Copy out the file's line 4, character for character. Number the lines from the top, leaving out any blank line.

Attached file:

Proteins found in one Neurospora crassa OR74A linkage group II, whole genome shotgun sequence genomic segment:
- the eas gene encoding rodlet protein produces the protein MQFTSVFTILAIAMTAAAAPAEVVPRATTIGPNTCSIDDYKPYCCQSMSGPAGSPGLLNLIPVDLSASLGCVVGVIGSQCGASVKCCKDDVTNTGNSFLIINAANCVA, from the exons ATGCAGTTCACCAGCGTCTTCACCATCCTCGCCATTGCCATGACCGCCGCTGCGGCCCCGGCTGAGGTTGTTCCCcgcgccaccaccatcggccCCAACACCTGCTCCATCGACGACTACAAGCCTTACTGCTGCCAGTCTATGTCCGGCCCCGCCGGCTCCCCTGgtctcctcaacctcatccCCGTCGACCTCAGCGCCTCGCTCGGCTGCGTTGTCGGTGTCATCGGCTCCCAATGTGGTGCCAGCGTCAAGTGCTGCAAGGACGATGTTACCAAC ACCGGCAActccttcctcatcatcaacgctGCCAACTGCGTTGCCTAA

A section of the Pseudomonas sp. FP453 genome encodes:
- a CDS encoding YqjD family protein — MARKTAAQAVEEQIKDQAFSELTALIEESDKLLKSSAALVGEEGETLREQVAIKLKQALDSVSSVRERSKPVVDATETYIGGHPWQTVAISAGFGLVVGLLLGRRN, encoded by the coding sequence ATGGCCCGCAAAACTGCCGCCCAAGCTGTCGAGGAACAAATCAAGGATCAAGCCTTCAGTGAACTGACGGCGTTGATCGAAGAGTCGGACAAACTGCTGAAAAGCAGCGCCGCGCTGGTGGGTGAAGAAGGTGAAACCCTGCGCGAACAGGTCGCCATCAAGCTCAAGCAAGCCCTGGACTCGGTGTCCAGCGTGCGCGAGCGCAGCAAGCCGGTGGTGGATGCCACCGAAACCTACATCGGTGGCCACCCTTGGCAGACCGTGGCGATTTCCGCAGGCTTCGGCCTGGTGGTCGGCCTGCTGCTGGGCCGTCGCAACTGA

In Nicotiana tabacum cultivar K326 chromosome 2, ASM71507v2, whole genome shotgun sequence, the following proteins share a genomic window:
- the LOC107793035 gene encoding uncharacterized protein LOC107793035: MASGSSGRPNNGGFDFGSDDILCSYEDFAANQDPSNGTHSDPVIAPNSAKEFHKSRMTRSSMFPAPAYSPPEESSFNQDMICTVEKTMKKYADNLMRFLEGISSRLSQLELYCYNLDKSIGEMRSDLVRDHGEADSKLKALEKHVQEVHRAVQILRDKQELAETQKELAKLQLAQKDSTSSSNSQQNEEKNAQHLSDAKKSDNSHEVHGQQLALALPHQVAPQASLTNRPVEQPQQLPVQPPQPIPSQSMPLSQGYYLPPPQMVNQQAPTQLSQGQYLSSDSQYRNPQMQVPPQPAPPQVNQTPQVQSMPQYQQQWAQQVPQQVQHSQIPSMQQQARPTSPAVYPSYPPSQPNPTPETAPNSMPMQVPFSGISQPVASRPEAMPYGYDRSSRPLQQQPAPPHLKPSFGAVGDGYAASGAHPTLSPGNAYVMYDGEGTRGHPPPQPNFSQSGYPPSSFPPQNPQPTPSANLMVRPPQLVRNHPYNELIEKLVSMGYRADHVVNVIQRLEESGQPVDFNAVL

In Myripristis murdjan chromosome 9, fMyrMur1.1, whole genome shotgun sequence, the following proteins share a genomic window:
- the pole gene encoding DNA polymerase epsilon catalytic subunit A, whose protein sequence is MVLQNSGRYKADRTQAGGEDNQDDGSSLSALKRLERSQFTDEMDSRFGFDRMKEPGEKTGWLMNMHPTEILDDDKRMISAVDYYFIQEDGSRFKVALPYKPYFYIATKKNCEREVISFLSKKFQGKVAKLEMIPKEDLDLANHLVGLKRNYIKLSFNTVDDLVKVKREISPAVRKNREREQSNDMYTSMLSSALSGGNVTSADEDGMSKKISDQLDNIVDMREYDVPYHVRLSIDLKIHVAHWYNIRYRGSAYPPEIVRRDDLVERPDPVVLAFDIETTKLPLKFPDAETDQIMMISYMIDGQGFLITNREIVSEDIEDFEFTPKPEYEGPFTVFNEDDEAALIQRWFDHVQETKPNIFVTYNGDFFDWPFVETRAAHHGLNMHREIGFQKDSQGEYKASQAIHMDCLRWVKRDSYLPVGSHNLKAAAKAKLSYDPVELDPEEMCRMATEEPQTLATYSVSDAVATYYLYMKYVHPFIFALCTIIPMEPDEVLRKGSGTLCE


- a CDS encoding YqjD family protein — MARKTAAQAVEEQIKDQAFSELTALIEESDKLLKSSAALVGEEGETLREQVAIKLKQALDSVSSVRERSKPVVDATETYIGGHPWQTVAISAGFGLVVGLLLGRRN, encoded by the coding sequence ATGGCCCGCAAAACTGCCGCCCAAGCTGTCGAGGAACAAATCAAGGATCAAGCCTTCAGTGAACTGACGGCGTTGATCGAAGAGTCGGACAAACTGCTGAAAAGCAGCGCCGCGCTGGTGGGTGAAGAAGGTGAAACCCTGCGCGAACAGGTCGCCATCAAGCTCAAGCAAGCCCTGGACTCGGTGTCCAGCGTGCGCGAGCGCAGCAAGCCGGTGGTGGATGCCACCGAAACCTACATCGGTGGCCACCCTTGGCAGACCGTGGCGATTTCCGCAGGCTTCGGCCTGGTGGTCGGCCTGCTGCTGGGCCGTCGCAACTGA